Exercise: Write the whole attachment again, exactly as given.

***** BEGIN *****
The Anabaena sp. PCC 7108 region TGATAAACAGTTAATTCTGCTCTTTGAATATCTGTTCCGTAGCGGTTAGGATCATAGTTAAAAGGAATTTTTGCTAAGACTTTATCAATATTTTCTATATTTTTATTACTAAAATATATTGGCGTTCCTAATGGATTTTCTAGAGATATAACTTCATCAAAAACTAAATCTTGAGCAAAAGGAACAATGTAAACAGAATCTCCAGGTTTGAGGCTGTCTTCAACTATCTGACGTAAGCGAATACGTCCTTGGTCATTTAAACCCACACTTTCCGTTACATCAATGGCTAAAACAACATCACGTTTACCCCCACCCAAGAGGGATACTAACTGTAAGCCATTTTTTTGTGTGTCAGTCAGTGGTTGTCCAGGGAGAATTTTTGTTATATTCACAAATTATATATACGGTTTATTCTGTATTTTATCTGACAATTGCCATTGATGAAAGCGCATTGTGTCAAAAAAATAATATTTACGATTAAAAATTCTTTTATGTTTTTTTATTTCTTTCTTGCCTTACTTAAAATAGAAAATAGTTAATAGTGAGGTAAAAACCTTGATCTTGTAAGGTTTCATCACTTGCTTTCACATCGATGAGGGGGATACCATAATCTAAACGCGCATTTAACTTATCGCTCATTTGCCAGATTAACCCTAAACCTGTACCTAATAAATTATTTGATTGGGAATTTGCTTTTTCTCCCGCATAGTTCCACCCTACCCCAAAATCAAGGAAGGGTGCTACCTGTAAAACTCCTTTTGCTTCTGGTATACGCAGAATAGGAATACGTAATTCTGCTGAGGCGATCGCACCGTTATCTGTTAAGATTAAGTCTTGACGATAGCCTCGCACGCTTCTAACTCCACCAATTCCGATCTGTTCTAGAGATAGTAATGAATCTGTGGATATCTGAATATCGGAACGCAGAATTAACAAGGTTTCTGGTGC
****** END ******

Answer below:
The Anabaena sp. PCC 7108 region TGATAAACAGTTAATTCTGCTCTTTGAATATCTGTTCCGTAGCGGTTAGGATCATAGTTAAAAGGAATTTTTGCTAAGACTTTATCAATATTTTCTATATTTTTATTACTAAAATATATTGGCGTTCCTAATGGATTTTCTAGAGATATAACTTCATCAAAAACTAAATCTTGAGCAAAAGGAACAATGTAAACAGAATCTCCAGGTTTGAGGCTGTCTTCAACTATCTGACGTAAGCGAATACGTCCTTGGTCATTTAAACCCACACTTTCCGTTACATCAATGGCTAAAACAACATCACGTTTACCCCCACCCAAGAGGGATACTAACTGTAAGCCATTTTTTTGTGTGTCAGTCAGTGGTTGTCCAGGGAGAATTTTTGTTATATTCACAAATTATATATACGGTTTATTCTGTATTTTATCTGACAATTGCCATTGATGAAAGCGCATTGTGTCAAAAAAATAATATTTACGATTAAAAATTCTTTTATGTTTTTTTATTTCTTTCTTGCCTTACTTAAAATAGAAAATAGTTAATAGTGAGGTAAAAACCTTGATCTTGTAAGGTTTCATCACTTGCTTTCACATCGATGAGGGGGATACCATAATCTAAACGCGCATTTAACTTATCGCTCATTTGCCAGATTAACCCTAAACCTGTACCTAATAAATTATTTGATTGGGAATTTGCTTTTTCTCCCGCATAGTTCCACCCTACCCCAAAATCAAGGAAGGGTGCTACCTGTAAAACTCCTTTTGCTTCTGGTATACGCAGAATAGGAATACGTAATTCTGCTGAGGCGATCGCACCGTTATCTGTTAAGATTAAGTCTTGACGATAGCCTCGCACGCTTCTAACTCCACCAATTCCGATCTGTTCTAGAGATAGTAATGAATCTGTGGATATCTGAATATCGGAACGCAGAATTAACAAGGTTTCTGGTGC